“I’ve had my best luck here in the middle of the day. Those were like early bonus fish,” Paul said. “I’m sure they get down in the holes early in the morning, but I think there are more of them in there when the sun gets up.

“This is the best flathead hole on the whole river. I usually don’t fish it until about 11:30. We’re a little early, but you never know, that ol’ moose could be down there.”

Catfish do most of their cruising and feeding in low-light conditions, Paul explained. They retreat to deeper holes and hunker down when the sun gets up, and that’s when they are easiest to target in the deep holes.

With the slower current on this section of the river, Paul put out two anchors — one from the bow and one from the stern — to present the baits in a wider spread and cover more of the hole. Waiting on his 11:30 prime time, he threw only one bait out at first, a 10-inch crappie.

“If you think your bait’s too big, it’s probably not,” said Paul when I balked at the size of the bait.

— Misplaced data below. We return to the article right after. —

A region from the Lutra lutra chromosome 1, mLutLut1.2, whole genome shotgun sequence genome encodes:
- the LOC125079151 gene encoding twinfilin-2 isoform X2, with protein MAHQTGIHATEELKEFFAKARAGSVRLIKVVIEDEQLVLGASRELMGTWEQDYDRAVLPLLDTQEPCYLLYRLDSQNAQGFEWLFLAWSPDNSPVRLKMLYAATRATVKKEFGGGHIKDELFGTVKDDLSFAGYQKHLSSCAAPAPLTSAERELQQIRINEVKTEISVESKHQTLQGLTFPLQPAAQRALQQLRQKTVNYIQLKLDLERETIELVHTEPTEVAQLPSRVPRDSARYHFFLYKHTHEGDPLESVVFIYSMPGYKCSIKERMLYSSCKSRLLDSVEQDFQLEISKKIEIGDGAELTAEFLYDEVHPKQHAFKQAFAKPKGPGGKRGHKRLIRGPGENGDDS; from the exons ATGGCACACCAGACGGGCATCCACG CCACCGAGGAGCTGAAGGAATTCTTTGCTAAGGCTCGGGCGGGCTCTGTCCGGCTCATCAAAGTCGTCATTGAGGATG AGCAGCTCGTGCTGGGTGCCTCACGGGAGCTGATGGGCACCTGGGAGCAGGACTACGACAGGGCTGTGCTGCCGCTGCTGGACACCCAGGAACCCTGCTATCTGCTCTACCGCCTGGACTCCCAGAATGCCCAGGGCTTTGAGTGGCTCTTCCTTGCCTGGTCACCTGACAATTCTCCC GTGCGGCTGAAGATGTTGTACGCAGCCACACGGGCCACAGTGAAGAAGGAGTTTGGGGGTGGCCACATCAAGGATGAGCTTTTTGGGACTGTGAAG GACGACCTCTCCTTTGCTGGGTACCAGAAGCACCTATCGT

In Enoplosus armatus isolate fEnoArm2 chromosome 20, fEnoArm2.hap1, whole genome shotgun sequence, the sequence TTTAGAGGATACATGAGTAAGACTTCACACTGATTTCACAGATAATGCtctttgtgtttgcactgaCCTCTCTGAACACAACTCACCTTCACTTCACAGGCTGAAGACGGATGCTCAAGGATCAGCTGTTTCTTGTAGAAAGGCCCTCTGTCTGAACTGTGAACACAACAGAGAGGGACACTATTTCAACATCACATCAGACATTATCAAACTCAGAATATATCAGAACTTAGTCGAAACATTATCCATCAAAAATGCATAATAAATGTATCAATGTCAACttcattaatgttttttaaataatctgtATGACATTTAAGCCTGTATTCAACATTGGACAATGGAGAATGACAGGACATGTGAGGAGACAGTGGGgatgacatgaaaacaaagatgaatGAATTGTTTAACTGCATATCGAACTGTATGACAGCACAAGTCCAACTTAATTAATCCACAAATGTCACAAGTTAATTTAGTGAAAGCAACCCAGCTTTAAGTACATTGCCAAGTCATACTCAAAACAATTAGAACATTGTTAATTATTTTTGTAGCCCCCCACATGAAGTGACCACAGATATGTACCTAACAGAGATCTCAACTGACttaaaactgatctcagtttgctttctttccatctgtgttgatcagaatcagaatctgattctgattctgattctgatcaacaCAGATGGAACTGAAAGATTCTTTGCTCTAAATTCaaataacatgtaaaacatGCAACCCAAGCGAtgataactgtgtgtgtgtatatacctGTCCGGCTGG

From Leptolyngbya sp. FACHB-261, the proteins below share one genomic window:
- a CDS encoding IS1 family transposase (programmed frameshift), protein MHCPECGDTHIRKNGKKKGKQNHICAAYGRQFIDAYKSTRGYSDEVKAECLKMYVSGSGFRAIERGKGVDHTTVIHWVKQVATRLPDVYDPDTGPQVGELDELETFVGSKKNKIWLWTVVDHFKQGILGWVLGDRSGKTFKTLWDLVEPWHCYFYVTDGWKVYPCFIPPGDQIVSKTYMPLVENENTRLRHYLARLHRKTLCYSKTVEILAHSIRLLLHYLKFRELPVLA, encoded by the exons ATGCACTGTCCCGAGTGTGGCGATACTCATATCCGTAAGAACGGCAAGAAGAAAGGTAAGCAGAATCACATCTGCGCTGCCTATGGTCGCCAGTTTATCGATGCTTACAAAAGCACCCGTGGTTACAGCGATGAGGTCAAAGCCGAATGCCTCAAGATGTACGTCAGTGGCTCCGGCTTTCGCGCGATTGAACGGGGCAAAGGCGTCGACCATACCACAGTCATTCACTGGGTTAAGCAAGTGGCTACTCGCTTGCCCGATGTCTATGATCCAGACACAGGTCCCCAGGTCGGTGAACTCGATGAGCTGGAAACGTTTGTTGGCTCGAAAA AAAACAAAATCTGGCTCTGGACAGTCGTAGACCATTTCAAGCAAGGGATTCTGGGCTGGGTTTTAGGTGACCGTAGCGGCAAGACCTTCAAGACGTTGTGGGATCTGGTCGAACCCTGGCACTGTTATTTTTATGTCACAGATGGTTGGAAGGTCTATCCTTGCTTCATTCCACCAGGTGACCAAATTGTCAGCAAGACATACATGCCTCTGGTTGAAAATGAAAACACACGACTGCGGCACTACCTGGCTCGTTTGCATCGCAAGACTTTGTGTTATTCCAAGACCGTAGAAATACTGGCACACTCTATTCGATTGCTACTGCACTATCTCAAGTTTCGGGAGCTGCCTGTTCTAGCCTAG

Again, he was right. Almost immediately the clicker started singing, but when he picked up the rod and began reeling to set the hook, the fish came unbuttoned. At some point, the hook had turned and impaled the bait instead of the fish.

“That’s the bad thing about those circle hooks; sometimes they’ll get turned back on you,” he said. “Man, I hate that. With that big bait, that might have been our chance at the big one.”

From there, the action got pretty fast. In about three hours, we had fish pick up and run with the baits 11 times. We managed to land a mixed bag of five fish — two stripers in the 5- to 6-lb. range, a blue cat that went about 10 pounds and two more flatheads. One of the flatheads weighed in at 13-lbs., 10-ozs. The second was a little lighter than 5 pounds.